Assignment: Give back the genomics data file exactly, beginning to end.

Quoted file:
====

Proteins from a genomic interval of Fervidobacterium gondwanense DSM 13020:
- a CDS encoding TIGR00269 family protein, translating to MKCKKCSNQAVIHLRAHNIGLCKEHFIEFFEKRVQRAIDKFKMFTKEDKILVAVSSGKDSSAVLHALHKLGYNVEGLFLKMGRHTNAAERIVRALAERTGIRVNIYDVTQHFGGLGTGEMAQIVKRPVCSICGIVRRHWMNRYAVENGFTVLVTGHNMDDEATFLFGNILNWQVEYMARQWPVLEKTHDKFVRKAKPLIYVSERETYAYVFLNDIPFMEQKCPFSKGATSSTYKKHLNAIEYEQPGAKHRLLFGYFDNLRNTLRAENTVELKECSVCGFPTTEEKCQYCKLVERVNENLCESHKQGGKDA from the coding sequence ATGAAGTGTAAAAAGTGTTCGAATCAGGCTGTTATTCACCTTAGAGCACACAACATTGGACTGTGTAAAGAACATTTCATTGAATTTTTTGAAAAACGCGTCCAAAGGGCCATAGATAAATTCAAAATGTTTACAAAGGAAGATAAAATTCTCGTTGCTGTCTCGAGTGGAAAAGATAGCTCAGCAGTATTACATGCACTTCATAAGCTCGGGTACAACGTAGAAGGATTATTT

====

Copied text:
Proteins from a genomic interval of Fervidobacterium gondwanense DSM 13020:
- a CDS encoding TIGR00269 family protein, translating to MKCKKCSNQAVIHLRAHNIGLCKEHFIEFFEKRVQRAIDKFKMFTKEDKILVAVSSGKDSSAVLHALHKLGYNVEGLFLKMGRHTNAAERIVRALAERTGIRVNIYDVTQHFGGLGTGEMAQIVKRPVCSICGIVRRHWMNRYAVENGFTVLVTGHNMDDEATFLFGNILNWQVEYMARQWPVLEKTHDKFVRKAKPLIYVSERETYAYVFLNDIPFMEQKCPFSKGATSSTYKKHLNAIEYEQPGAKHRLLFGYFDNLRNTLRAENTVELKECSVCGFPTTEEKCQYCKLVERVNENLCESHKQGGKDA from the coding sequence ATGAAGTGTAAAAAGTGTTCGAATCAGGCTGTTATTCACCTTAGAGCACACAACATTGGACTGTGTAAAGAACATTTCATTGAATTTTTTGAAAAACGCGTCCAAAGGGCCATAGATAAATTCAAAATGTTTACAAAGGAAGATAAAATTCTCGTTGCTGTCTCGAGTGGAAAAGATAGCTCAGCAGTATTACATGCACTTCATAAGCTCGGGTACAACGTAGAAGGATTATTT